All right, we've killed enough time. Let's check on GCP and see where my cluster is at. Nice, it's finished. Click on the pencil icon.
This next page shows us the overview of the cluster. Make note of the IP Address. That is how Octopus will communicate with this cluster. And before you wonder, "hey isn't showing your IP address and other sensitive information dangerous?" Yes, it is. I deleted everything in GCP before this went live.
Side Note: I actually did these steps a couple of times while writing this article. I was trying out a few options. These screenshots are from the original instance that was deleted long ago.
In order to connect to the cluster we need to get the username and password.
Getting Admin Credentials to Connect Octopus to Google Cloud
Kubernetes on Google Cloud provides two ways to connect to it. At the time of this writing Google Cloud will create a admin account for you. However, in future versions that will be optional.
If you click the "show credentials" link, that will show the username and password.
Side Note: In upcoming versions of Kubernetes (v1.12) on Google Cloud the default admin and password will be disabled. You will need to create a service account. Please follow these instructions on how to do this. As v1.12 is not out yet anything I post here could be out of date.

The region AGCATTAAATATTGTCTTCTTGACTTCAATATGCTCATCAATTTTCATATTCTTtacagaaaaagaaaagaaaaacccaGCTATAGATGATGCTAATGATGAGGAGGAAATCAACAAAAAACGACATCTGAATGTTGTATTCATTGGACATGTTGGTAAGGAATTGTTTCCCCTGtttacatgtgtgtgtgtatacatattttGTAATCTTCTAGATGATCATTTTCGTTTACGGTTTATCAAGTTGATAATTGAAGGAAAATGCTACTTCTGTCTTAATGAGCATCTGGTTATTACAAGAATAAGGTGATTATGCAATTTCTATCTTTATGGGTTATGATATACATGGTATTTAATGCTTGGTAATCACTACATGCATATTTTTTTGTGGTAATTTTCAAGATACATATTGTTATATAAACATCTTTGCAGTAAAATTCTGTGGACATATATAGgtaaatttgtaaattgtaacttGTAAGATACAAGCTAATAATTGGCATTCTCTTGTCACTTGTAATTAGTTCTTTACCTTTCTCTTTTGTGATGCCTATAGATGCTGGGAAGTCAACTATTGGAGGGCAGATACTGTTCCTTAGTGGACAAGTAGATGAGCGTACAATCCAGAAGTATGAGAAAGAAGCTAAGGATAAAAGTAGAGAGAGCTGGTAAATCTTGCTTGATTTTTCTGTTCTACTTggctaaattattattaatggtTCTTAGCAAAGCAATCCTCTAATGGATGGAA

Now we have a username and password, we're going to save those credentials in Octopus. Go to Infrastructure ➜ Accounts. On the top right, click on add account and select username/password.
All you need to do here is enter in the username and password from GCP.
Saving the Certificate
The certificate provided by GCP will be used so we can use TLS verifications. We will need to save that certificate in Octopus Deploy so it can be used. To start out, save the certificate to your desktop as a .pem file. Then go to Library ➜ Certificates and click the add certificate.
Fill out the form and select the certificate file you created on your desktop.
If successful you will see a screen similar to this. You'll notice the certificate is self-signed and set to expire in 5 years. If I wanted to, I could set up a subscription to notify me when this expires. But not now, that is future Bob's problem.
Add Kubernetes Target
Now it is time to add the Kubernetes deployment target. Go to add deployment target
First, create a name, assign it to environments and a role.
Next, select the username/password account, enter in the IP Address, and select the certificate.
Please note: it is important to have https:// before your [Ip Address] for the URL. If you don't, Octopus won't be able to connect to your K8s cluster and you will spend a lot of time wondering why. I know this because I forgot and I kept scratching my head wondering why it wasn't working.
I like to perform a health check right away to make sure I didn't screw anything up.
Add External Docker Feed